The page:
By Glen C. Strathy
For a new author, some form of manuscript evaluation can be an essential prerequisite to looking for a publisher or agent. Before you start what could be a very long process of querying and submitting proposals/manuscripts (see, Getting Published ) you'll want to know if you really have a commercially viable book.
It goes without saying that you will write more than one draft of your book before you start showing it to agents and publishers. Your chances of getting published are much higher if you make your book as good as possible before you start querying. However, no matter how many drafts and revisions you have written, agents and editors should not be the first people to ever read your manuscript.
Oddly enough, some writers will send their first book to agents before showing it to people they know. They want the agent to confirm the book's merit before they risk being judged by friends and relatives.
This of course is exactly the opposite of what you should do if you want to get your book published. Besides, the query process can actually be a poor system for sorting out good books from bad. Some bad books do get published (you've probably read a few).
At the same time, many good books do not get published. You can tell this from the large number of best-selling authors who admit to having collected stacks of rejection letters before publishing their first book. (I'm speaking here about authors who were not famous for something else first.) Agents and publishers can only accept a very small percentage of the books that cross their desks. A person can be an excellent writer, but be unable to withstand rejection after rejection. So, for all those authors who make it into print, there are doubtless many more who gave up too soon.
Part of the problem is also that your ability to listen and respond to feedback – which is often a good way to develop your writing skills – can work against you when it comes to selling your book. If you keep hearing feedback like, “Thank you for your recent submission. Unfortunately, it does not meet our publishing needs at this time,” you may very well take that as a sign your book is not good enough. (Actually, it may or may not mean that – you have no way of knowing.)
If you are not the type of writer who is brimming with self-confidence, then you may want to get some evidence your book is worthy of publication before you put yourself in line for what could be a lengthy series of rejections. Forget about positive thinking or unfounded faith. Solicit some objective opinions about your book. Request a manuscript evaluation from either someone you trust or a large number of people who have at least no reason to be dishonest.
An honest manuscript evaluation can help you avoid spending years of your life trying to sell a book that has no hope of ever being published. (Of course, one bad evaluation is only one person's opinion. But if you get several evaluations all listing the same problems, you should pay attention to them)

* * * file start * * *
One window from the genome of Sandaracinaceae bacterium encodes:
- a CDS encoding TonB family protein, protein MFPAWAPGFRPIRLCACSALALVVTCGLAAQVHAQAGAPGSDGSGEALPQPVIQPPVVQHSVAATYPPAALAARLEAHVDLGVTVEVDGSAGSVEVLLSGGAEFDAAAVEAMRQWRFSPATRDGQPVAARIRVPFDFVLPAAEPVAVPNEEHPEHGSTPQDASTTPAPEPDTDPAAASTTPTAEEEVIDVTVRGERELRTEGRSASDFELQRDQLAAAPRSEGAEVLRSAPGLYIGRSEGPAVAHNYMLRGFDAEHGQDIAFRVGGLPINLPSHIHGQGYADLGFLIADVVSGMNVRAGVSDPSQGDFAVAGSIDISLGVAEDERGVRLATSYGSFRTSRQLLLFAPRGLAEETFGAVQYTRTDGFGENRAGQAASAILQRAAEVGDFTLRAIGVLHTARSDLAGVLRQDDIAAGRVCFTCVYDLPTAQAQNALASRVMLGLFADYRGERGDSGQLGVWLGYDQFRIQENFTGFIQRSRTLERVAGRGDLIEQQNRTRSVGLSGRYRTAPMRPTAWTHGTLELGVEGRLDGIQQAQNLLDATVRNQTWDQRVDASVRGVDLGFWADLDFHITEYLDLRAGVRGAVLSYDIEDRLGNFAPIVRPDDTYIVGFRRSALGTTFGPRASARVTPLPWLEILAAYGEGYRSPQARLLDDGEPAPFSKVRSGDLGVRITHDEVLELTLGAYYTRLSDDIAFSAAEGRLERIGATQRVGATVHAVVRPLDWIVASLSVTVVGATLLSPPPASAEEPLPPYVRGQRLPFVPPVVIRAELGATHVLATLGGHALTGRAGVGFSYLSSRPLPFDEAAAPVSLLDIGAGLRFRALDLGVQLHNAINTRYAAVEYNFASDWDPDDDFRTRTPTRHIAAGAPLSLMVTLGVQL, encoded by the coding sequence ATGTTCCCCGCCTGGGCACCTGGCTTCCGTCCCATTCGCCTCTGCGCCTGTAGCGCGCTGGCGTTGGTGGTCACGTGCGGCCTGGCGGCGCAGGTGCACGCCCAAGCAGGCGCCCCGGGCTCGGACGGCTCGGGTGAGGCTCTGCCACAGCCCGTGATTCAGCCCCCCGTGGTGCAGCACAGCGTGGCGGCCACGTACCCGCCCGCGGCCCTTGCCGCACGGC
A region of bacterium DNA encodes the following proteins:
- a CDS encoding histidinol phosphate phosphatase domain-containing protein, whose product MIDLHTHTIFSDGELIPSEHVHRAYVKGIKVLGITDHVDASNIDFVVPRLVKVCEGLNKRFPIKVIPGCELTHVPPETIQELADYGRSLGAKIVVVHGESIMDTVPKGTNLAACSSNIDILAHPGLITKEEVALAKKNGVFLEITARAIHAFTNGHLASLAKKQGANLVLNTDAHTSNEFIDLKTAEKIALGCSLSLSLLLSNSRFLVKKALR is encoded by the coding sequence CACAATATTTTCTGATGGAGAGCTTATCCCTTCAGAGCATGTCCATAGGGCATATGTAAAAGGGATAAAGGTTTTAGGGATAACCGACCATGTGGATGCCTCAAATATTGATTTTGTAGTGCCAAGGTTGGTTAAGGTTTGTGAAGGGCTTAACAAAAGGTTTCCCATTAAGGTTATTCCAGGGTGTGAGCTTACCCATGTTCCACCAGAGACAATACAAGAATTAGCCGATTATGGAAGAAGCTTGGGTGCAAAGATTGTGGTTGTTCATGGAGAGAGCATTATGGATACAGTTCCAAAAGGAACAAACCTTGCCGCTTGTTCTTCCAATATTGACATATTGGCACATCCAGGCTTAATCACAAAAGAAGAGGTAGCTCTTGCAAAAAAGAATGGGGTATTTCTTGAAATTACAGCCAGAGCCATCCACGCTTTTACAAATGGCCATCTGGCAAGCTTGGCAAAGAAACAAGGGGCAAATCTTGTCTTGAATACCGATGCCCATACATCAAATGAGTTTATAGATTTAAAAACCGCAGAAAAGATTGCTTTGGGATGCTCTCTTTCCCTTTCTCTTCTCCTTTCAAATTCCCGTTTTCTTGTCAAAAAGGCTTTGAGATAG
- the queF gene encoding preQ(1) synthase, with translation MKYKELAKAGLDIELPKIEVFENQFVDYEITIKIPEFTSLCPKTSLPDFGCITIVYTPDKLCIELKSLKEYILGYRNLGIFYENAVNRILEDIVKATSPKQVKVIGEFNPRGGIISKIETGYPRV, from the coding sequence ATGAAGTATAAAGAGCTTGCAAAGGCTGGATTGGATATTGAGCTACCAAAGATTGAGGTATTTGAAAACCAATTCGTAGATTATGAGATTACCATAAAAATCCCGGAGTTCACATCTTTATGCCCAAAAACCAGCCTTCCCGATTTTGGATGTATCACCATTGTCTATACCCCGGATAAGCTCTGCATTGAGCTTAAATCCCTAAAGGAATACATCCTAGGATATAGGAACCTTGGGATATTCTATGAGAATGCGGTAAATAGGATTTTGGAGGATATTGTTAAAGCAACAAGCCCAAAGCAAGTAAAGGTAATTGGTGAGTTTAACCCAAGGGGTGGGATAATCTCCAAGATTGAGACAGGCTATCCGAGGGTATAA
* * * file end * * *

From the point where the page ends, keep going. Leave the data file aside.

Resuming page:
If the evaluations point out flaws in your work, you can correct them before you start querying, which will increase your chances of finding a publisher quickly. On the other hand, a positive evaluation will give you the confidence to stop taking rejection letters personally and to keep searching for a publisher until you succeed.
The easiest and most cost effective way of getting a manuscript evaluation is to join a writing group where you can show your work to other writers and invite their comments. The best groups to join are those in which many of the members are published and where the atmosphere is supportive. You may have to learn how to weigh the feedback you get. For instance, a book that engages its readers is often better than one that gets praised on its literary merits. However, you can learn a lot about your book and about writing in general from a good group. You may also be asked to write manuscript evaluations for other people - which can also teach you a lot about book writing.
Another approach is to take courses or workshops taught by professional writers, so you can get their comments on your writing. Often these workshops ask you to submit manuscripts you are currently working on.
In the U.S., evaluations are offered by Writers Digest Magazine's 2nd Draft Service, just to give one example. But there are many businesses offering critique services.
The downside is that these services can be expensive and you don't necessarily know the qualifications of the evaluator assigned to your manuscript. You'll want to take this approach only for manuscripts you already feel have real potential. Also, make sure whatever service you use is credible. Ideally, you want an evaluator who...
The best way to find a good manuscript evaluation service is to get referrals from other writers whose opinion you trust. (Another good reason to join a writers' group.)
If you are writing fiction and you know people who enjoy reading books in your particular genre, you could also ask their opinion of your manuscript. They may not be able to tell you how to improve your novel, but they can tell you if they liked it enough to recommend it to their friends, and that says a lot.
If you are writing non-fiction, you could talk to members of your target audience and find out what kind of books they are in the market for. See what they think of your book concept. You could also try writing articles on the same subject as your book which you can market to various publications in order to get feedback. Just make sure you retain all legal rights to your articles, apart from first publication rights, so you are free to incorporate the articles into your book.
If you've gone through the process of soliciting feedback and revising your manuscript to the point that all the evidence suggests you have a pretty good book, you are ready to start the process of looking for an agent or publisher.